May 11th 2021 | 2 Minutes Read

CSS Keyframes Overview

CSS

CSS Keyframes Overview

Welcome back to the blog. In this post, I'm going to cover everything you need to know about keyframes in CSS. How to create and use them as well as some other quirky things that you may or may not know.

Let's get started.

What are keyframes?

The @keyframes rule controls the intermediate steps in a CSS animation by defining styles for keyframes or points along the sequence giving more control of the animation than a simple transition would provide.

Example

You can use either the from-to method for defining keyframes or use percentages.

from-to

@keyframes slidein {
  from {
    transform: translateX(0%);
  }

  to {
    transform: translateX(100%);
  }
}

Percentages

@keyframes slidein {
  0% {
    transform: translateX(0%);
  }

  50% {
    tranform: translateX(60%);
  }

  100% {
    transform: translateX(100%);
  }
}

By using percentages we can have even more control over the animation by defining multiple points on the sequence rather than a start and finish with from-to.

Parts of a keyframe rule

To create a keyframe rule you need 4 things, these are:

  1. @keyframe
  2. <NAME_OF_ANIMATION>
  3. Keyframe declarations
  4. Styles within the declarations

Valid Keyframe lists

If a keyframe rules doesn't contain a start or end (from/to or 0%/100%) then the browser will take the existing element styles to be the start/end state to animate to.

This allows us to animate to and from initial state easily.

.element {
  width: 100px;
  height: 100px;
  background-color: blue;
  animation: scale 2s ease infinite;
}

@keyframes scale {
  50% {
    scale: 2;
  }
}

If we was to convert this out to what is actually happening it would be:

.element {
  width: 100px;
  height: 100px;
  background-color: blue;
  animation: scale 2s ease infinite;
}

@keyframes scale {
  0% {
    scale: 1;
  }
  50% {
    scale: 2;
  }
  100% {
    scale: 1;
  }
}

We would go from height/width of 100px to 200px at 50% and back to 100px at 100% but we only need to define one keyframe to do it.

Duplicate declarations

Keyframes don't cascade across keyframe declarations, so if two declarations are made then the last one encountered is used by the parser and the others are discarded.

For example, because there is 2 keyframe sets called scale the second one is taken and the first is discarded.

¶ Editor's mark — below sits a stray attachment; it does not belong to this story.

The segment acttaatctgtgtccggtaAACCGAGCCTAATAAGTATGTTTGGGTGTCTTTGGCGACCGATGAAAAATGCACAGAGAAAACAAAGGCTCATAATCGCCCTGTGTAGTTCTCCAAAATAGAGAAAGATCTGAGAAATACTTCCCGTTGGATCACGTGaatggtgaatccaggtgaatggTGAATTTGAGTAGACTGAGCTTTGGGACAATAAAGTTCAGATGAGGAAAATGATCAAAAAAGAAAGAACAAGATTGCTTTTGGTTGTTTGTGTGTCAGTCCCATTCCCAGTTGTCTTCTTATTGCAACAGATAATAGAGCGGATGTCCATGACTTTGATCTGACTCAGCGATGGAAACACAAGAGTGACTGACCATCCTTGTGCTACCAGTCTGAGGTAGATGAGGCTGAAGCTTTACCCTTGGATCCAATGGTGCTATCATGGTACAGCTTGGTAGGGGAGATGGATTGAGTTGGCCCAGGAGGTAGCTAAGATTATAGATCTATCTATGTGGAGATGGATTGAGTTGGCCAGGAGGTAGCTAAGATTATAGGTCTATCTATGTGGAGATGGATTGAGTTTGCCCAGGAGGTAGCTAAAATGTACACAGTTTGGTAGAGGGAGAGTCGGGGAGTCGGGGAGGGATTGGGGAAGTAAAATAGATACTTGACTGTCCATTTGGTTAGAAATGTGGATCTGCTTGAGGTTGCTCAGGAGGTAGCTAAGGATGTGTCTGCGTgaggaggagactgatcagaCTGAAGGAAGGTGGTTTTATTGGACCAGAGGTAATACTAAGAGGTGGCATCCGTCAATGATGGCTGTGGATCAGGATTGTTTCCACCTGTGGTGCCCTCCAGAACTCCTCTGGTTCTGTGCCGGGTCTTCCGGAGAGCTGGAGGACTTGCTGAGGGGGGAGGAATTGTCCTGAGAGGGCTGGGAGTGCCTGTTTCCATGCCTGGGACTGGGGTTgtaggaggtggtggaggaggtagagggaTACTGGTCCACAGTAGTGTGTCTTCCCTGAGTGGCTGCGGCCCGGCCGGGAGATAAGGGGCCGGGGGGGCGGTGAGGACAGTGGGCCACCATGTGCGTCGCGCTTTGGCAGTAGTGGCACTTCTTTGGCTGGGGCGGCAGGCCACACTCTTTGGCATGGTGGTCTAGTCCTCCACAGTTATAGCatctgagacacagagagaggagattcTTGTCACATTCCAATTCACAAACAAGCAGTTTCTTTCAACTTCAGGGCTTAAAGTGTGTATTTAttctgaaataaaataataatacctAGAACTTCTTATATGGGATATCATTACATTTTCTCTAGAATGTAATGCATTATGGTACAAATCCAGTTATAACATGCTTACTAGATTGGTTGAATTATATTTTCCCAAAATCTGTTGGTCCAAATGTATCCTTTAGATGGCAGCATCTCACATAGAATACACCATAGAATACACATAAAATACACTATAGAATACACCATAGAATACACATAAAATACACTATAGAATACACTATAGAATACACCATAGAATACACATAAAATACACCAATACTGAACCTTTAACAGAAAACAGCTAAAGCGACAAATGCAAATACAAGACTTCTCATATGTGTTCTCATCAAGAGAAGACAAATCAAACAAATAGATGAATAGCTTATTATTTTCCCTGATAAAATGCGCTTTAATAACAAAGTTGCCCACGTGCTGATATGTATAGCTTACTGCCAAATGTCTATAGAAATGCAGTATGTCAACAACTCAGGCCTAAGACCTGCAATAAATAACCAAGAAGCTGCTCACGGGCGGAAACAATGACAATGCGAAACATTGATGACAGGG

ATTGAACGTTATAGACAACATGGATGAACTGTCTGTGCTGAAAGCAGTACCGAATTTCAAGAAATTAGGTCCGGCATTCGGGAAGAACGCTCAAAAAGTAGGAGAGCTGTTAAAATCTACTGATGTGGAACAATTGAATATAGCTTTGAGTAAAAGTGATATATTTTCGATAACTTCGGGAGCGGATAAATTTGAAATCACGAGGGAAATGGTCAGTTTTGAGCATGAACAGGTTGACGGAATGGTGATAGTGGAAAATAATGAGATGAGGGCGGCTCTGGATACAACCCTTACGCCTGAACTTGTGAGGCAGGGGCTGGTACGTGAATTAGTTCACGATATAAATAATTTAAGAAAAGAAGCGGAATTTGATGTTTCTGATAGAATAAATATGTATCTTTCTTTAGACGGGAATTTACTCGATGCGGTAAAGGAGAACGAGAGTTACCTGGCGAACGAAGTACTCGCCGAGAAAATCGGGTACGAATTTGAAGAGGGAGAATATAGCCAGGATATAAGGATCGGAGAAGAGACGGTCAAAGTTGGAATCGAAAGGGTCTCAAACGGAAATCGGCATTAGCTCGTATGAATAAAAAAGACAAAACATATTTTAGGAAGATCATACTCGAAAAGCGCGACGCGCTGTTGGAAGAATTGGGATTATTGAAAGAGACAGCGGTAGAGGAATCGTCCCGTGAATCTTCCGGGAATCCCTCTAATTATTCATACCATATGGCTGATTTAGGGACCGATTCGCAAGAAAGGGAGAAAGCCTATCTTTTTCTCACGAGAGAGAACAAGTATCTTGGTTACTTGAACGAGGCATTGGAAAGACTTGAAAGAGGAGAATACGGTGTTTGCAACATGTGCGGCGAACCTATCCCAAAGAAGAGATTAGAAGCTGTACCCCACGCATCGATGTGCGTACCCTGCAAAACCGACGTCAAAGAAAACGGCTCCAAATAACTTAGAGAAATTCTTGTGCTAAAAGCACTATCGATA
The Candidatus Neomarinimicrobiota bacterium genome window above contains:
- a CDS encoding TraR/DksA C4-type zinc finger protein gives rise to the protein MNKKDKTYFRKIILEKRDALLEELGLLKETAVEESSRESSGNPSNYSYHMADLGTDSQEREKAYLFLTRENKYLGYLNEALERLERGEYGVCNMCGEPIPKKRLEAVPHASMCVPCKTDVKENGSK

@keyframes scale {
  0% {
    scale: 1;
  }
  50% {
    scale: 2;
  }
  100% {
    scale: 1;
  }
}

@keyframes scale {
  50% {
    scale: 5;
  }
}

Missing Properties

If properties have been missed in a keyframe declaration they are interpolated if possible.

For example, the 50% keyframe is missing a scale property so it is interpolated by CSS.

@keyframes scale {
  25% {
    scale: 1.25;
  }
  50% {
    background-color: yellow;
  }
  75% {
    scale: 2;
  }
}

If a property can't be interpolated by CSS then it is dropped from the animation.

Multiple Keyframe Declarations

In this situation, because there is 2 50% declarations the latest one is taken for the shared property (scale) but because only the first declaration contains (background-color) that value is taken from their.

All keyframes at the given declaration is considered and the newest one of the duplicate deceleration is taken.

In this example the 50% keyframe would be: scale 1, background-color: red;

@keyframes scale {
  50% {
    scale: 2;
    background-color: red;
  }
  50% {
    scale: 1;
  }
}

Rules do cascade across the same declaration as well.

In this case, in the first declaration there is 2 background-color properties like normal CSS the lowest one is taken. So in this case the square would animate to yellow.

@keyframes scale {
  50% {
    scale: 2;
    background-color: red;
    background-color: yellow;
  }
  50% {
    scale: 1;
  }
}

!important in keyframes

If !important is used in a declaration of a property, that property is ignored.

@keyframes scale {
  50% {
    scale: 2;
    background-color: red;
    background-color: yellow !important;
  }
}

So even though the background-color: yellow is the lowest in the cascade and would normally be the one used overriding background-color: red because we used the !important qualifier that property is ignored. Therefore, background-color: red becomes the lowest in the cascade and is used in the animation.

Email Newsletter

Want to get weekly notifications of my posts and more exclusive content?

Please consider signing up to my email newsletter.